Flags everywhere. Lining side walks. Flying from front porches. How proud we are!







One thousand, four hundred seventy five immigrant children unaccounted for last year. Swept from their parent's arms. Sleeping on concrete floors, surrounded by wire fence. Daily, children lifted away, put in child seats and driven off, no forwarding address. No tissue for any tears or screams.

One hundred one mass shootings in America this year. Ten students killed in the last high school shooting in Santa Fe, Texas. Five thousand seven hundred death by gun violence. One thousand three hundred children to age seventeen, killed by gunfire. 

Perhaps America is waging war on children. This can't be the America I know, but it's the America that's happening. The America that cares is close to out of time to re-enact the Bill of Rights and the Constitution, One Nation, with Liberty and Justice for All. If you do nothing else, Vote. 

Sunday, May 27, 2018

Arithmetic

I believe I've not mentioned the studio in a while. I don't remember. In its own fashion, the studio is coming along, except what I keep waiting for, exacerbated by a holiday and computing errors, compounded by...



I'm waiting on the forty spool stand I ordered. The people who own that rug weaving supply house also have a trucking company, and the runs keep interfering with picking up my spool rack from the Amish fellow who made it. No matter; I have a bigger setback on hand.

To fill the bobbins to put on the spool stand to wind into the back beam sections, I ordered a lovely 8/2 unmercerized cotton, spun in Canada. It comes on big cones; I asked for the biggest they had in stock. When it came I hardly could lift it from the box. Four or five pounds, I figured. Way more than enough.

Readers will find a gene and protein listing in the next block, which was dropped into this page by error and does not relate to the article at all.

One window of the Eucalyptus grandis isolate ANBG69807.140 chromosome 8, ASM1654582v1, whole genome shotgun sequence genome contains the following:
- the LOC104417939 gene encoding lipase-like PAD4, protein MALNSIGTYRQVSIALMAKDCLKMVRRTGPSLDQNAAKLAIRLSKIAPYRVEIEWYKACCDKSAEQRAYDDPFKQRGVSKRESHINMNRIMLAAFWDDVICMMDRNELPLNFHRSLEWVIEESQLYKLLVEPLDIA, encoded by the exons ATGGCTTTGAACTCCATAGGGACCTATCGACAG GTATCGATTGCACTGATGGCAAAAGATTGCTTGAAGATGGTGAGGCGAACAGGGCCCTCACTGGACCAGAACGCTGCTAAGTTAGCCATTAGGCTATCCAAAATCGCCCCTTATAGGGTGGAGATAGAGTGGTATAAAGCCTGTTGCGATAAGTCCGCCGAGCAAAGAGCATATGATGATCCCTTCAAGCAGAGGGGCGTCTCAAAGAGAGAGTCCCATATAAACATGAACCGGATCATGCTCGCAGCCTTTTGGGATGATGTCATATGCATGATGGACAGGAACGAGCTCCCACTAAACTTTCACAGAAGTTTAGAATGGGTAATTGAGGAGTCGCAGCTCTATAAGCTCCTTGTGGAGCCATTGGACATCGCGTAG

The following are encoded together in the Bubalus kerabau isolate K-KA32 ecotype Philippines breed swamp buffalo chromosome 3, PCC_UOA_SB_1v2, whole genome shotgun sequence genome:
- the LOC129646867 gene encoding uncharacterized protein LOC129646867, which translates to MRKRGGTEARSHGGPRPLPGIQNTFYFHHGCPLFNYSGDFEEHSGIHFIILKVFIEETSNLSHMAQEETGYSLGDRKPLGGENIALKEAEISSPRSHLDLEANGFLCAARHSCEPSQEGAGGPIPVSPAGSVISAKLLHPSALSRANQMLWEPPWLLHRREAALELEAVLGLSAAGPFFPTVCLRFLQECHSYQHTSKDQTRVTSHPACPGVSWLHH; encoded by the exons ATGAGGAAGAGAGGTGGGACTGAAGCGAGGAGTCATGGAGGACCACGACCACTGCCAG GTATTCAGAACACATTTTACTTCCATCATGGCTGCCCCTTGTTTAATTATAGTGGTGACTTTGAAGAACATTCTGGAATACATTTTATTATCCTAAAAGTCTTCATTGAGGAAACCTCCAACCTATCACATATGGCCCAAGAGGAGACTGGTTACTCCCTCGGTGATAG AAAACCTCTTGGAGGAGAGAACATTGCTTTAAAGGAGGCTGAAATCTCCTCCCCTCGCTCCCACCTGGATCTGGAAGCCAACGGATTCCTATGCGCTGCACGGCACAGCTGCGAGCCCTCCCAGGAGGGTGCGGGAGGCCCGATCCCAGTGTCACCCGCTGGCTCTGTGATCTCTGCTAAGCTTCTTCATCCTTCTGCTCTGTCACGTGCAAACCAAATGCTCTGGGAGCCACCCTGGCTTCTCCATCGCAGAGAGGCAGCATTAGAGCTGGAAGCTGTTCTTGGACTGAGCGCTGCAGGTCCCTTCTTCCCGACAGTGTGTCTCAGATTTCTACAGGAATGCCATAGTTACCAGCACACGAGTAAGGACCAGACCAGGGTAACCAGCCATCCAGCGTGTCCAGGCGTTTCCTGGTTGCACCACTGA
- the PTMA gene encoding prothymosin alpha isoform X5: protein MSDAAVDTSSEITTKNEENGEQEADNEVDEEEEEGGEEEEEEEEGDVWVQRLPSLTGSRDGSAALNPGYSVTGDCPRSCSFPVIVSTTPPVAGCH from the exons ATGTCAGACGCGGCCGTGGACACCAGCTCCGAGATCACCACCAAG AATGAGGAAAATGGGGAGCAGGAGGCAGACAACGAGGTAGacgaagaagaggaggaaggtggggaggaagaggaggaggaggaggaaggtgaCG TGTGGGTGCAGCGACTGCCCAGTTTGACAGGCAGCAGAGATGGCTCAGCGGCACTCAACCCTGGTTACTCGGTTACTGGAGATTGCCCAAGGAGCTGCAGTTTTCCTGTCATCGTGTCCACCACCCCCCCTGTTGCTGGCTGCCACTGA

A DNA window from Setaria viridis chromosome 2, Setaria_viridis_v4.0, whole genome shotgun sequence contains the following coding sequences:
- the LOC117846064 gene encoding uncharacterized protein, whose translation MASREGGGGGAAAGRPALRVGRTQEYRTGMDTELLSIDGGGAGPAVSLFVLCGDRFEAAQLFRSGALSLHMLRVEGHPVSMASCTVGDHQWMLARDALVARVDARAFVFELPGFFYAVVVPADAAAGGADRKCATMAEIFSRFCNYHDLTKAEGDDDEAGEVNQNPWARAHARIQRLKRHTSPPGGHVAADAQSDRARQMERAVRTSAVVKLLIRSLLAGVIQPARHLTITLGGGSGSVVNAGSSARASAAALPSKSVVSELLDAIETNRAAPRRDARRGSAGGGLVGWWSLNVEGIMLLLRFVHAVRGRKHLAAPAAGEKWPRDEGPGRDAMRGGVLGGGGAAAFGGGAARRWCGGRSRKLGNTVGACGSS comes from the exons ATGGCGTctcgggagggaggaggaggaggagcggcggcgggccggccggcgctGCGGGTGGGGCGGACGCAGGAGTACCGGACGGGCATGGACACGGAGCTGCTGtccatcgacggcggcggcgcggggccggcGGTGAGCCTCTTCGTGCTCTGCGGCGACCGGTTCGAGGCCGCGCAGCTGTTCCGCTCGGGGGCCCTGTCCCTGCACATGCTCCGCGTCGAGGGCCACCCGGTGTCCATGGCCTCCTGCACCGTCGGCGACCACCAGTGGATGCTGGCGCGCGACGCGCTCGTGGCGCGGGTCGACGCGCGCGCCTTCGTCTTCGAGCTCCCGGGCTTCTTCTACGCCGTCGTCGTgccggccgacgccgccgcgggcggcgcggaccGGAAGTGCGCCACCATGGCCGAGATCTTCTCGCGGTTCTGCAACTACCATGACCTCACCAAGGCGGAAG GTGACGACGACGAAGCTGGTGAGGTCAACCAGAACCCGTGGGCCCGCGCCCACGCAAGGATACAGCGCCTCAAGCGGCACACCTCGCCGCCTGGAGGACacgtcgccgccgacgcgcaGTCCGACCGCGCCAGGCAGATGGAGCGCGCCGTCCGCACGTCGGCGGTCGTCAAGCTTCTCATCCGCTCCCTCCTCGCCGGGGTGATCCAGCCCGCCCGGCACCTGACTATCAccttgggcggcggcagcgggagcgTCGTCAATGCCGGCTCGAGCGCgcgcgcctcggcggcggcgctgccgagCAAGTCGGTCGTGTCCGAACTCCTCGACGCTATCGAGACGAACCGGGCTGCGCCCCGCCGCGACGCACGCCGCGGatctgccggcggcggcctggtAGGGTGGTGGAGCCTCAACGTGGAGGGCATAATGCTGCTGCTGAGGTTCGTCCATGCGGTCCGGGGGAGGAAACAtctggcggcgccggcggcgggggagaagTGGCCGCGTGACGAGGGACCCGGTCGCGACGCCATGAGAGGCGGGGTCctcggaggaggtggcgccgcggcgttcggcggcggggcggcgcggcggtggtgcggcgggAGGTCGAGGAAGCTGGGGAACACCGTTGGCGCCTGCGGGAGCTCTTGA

I cannot find the invoice to see what I got, but no matter. There's the loom, with eleven cords on eleven two inch sections to warp up twenty two inch width towels. I don't intend to make anything but towels. And more towels. Twenty two inches. The rest of my life. 



Here's the math. I have this because I sent it to Beth when I reached the "3 turn" part. First I calculated there are 2.5 ounces of thread on each bobbin. I'm weaving my twenty two inch wide towel at twenty ends per inch, or 440 ends, divided by forty spools is eleven bouts. 

(Remember when your mom bought sheets by thread count. That's how threads are counted in fabric; how many wefts cross how many warps.)

I know there are 3,360 yards per pound in this thread, because I looked it up on the vendor's web site, because I cannot find the invoice. So, there are 210 yards per ounce, times 2.5 ounces per spool are 525 yards per spool. Should be enough to do anything, right?



There are no weaving fairies anywhere in the world; real people do it. I had forty bobbins to fill from that ginormous cone of thread on the floor. I got to work.



I wound twenty bobbins yesterday. I said "Holy cotton balls, Batman. I don't have enough thread to fill twenty more!" It was three in the afternoon. I ran to the phone and called. It is a holiday weekend; the order line closed at one and would reopen Tuesday.

The scrap of paper calculating the thread on each bobbin was right there on the desk. I might as well figure out how much warp would go on the loom; how many towels I will be rewarded with. Those 525 yards will be spread out over eleven bouts, which is 525 divided by eleven is 47.7 yards in each bout.